Smith KJ, Roberts MS. The cost-effectiveness of sildenafil. Ann Intern Med. 2000;132:933–7.

    3. 3.

      Willke RJ, Yen W, Parkerson Jr GR, Linet OI, Erder MH, Glick HA. Quality of life effects of alprostadil therapy for erectile dysfunction: results of a trial in Europe and South Africa. Int J Impot Res. 1998;10:239–46.

    4. 4.

      Feldman HA, Goldstein I, Hatzichristou DG, Krane RJ, McKinlay JB. Impotence and its medical and psychosocial correlates: results of the Massachusetts Male Aging Study. J Urol. 1994;151:54–61.

    5. 5.

      McKinlay JB. The worldwide prevalence and epidemiology of erectile dysfunction. Int J Impot Res. 2000;12 Suppl 4:S6–S11.

    6. 6.

      Ansong KS, Lewis C, Jenkins P, Bell J. Help-seeking decisions among men with impotence. Urology. 1998;52:834–7.

    7. 7.

      Lue TF. Erectile dysfunction. N Engl J Med. 2000;342:1802–13.

    8. 8.

      Gazzaruso C, Giordanetti S, De Amici E, Bertone G, Falcone C, Geroldi D, Fratino P, Solerte SB, Garzaniti A. Relationship between erectile dysfunction and silent myocardial ischemia in apparently uncomplicated type 2 diabetic patients. Circulation. 2004;110:22–6.

    9. 9.

      Rosen MP, Greenfield AJ, Walker TG, Grant P, Dubrow J, Bettmann MA, Fried LE, Goldstein I. Cigarette smoking: an independent risk factor for atherosclerosis in the hypogastric-cavernous arterial bed of men with arteriogenic impotence. J Urol. 1991;145:759–63.

    10. 10.

      El-Sakka AI, Morsy AM, Fagih BI, Nassar AH. Coronary artery risk factors in patients with erectile dysfunction. J Urol. 2004;172:251–4.

    11. 11.•

      Dong JY, Zhang YH, Qin LQ. Erectile dysfunction and risk of cardiovascular disease meta-analysis of prospective cohort studies. J Am Coll Cardiol. 2011;58:1378–85.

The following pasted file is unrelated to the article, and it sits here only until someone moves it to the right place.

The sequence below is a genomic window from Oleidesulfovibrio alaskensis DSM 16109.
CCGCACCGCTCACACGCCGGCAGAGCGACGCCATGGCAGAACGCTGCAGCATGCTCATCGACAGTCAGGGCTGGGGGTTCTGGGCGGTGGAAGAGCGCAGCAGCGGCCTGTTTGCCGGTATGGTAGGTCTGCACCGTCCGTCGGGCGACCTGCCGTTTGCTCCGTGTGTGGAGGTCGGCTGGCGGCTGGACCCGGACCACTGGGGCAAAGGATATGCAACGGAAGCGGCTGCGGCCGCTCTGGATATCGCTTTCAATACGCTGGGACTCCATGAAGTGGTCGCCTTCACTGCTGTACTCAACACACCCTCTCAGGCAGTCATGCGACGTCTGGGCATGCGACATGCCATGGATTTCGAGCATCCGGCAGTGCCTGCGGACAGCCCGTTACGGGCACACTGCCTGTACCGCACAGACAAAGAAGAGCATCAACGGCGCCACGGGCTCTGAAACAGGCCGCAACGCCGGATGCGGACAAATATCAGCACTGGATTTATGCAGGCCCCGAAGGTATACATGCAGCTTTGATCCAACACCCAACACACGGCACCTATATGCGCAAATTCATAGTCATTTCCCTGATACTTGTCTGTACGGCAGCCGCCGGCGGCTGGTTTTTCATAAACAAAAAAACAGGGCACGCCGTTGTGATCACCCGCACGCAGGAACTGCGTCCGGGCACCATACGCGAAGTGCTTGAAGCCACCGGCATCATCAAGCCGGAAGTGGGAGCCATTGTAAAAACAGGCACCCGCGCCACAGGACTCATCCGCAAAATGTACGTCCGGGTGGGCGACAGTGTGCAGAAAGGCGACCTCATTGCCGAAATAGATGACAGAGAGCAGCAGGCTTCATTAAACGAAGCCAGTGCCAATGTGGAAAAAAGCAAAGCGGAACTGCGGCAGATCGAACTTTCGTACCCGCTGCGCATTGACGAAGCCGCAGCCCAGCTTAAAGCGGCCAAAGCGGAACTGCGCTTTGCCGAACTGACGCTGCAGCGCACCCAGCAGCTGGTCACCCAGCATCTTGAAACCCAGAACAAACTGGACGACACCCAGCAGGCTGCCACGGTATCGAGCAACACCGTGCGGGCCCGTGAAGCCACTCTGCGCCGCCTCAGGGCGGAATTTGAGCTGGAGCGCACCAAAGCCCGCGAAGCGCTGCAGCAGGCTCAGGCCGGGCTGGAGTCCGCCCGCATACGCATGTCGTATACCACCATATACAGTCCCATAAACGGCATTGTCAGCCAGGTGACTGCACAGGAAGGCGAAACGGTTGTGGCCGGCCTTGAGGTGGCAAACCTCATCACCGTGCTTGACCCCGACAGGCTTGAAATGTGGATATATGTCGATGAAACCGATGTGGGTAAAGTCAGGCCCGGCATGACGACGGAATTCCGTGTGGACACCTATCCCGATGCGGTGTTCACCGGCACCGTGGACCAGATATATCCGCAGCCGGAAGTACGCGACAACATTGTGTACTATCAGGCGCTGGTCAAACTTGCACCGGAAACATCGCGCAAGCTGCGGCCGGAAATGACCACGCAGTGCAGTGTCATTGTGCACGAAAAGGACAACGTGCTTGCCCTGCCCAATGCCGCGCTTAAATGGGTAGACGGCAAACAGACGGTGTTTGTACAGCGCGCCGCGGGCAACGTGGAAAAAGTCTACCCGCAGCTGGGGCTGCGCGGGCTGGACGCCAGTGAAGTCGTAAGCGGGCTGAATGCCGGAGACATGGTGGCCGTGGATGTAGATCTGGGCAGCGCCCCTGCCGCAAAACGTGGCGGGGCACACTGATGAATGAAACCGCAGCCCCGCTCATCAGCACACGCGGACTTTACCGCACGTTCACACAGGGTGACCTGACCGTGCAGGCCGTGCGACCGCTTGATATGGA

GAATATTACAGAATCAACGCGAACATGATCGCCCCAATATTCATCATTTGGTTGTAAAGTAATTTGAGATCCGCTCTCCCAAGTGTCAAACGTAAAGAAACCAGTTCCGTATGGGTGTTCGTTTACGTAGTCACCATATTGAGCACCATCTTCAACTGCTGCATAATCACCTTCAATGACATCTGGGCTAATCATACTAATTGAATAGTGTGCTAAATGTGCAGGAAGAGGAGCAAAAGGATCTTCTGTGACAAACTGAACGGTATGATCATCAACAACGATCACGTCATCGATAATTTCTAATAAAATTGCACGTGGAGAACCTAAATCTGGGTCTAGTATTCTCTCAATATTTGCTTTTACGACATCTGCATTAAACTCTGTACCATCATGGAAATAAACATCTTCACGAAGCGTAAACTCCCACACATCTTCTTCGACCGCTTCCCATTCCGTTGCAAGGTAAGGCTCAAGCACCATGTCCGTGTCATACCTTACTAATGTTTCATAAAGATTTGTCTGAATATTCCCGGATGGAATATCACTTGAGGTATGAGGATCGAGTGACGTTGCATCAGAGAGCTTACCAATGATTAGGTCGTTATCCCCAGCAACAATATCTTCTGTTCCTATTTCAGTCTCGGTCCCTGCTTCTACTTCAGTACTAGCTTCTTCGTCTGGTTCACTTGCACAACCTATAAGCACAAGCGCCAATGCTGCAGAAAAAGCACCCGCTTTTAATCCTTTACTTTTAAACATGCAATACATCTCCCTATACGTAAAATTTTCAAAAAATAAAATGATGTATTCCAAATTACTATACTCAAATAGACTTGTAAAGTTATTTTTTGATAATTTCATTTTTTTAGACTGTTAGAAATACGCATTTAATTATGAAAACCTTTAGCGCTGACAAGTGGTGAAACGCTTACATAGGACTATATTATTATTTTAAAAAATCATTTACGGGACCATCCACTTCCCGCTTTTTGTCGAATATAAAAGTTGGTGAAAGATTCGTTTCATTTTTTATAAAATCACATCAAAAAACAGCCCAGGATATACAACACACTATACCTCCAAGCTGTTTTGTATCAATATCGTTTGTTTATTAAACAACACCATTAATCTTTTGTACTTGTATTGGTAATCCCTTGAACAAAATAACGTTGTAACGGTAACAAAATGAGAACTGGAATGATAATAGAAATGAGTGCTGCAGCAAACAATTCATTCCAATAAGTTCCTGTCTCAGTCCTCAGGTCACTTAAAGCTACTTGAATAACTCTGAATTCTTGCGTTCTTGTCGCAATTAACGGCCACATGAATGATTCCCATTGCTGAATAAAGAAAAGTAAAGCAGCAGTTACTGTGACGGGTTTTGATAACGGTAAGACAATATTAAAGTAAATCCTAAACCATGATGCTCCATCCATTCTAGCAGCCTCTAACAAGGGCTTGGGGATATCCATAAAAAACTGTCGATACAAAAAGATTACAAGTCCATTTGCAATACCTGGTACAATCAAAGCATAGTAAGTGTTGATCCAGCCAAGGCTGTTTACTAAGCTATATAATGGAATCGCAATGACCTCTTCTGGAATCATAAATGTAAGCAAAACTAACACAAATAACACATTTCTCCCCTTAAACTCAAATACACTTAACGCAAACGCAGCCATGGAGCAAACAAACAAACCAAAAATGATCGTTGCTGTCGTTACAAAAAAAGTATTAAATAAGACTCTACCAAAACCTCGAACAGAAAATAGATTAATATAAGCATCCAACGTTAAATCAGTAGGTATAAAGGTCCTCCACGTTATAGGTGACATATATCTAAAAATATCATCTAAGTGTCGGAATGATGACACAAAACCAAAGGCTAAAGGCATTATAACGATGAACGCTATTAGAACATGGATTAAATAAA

12. 12.

      Montorsi F, Briganti A, Salonia A, Rigatti P, Margonato A, Macchi A, Galli S, Ravagnani PM, Montorsi P. Erectile dysfunction prevalence, time of onset and association with risk factors in 300 consecutive patients with acute chest pain and angiographically documented coronary artery disease. Eur Urol. 2003;44:360–4. discussion 364–5.

    13. 13.

      Thompson IM, Tangen CM, Goodman PJ, Probstfield JL, Moinpour CM, Coltman CA. Erectile dysfunction and subsequent cardiovascular disease. Jama. 2005;294:2996–3002.

    14. 14.

      Chiurlia E, D’Amico R, Ratti C, Granata AR, Romagnoli R, Modena MG. Subclinical coronary artery atherosclerosis in patients with erectile dysfunction. J Am Coll Cardiol. 2005;46:1503–6.

    15. 15.

      Campbell HE. Clinical monograph for drug formulary review: erectile dysfunction agents. J Manag Care Pharm. 2005;11:151–71.

    16. 16.

      Hatzichristou D, Goldstein I. Penile microvascular arterial bypass: indications and surgical considerations. Surg Annu. 1993;25(Pt 2):207–29.

    17. 17.

      Bookstein JJ, Valji K, Parsons L, Kessler W. Pharmacoarteriography in the evaluation of impotence. J Urol. 1987;137:333–7.

    18. 18.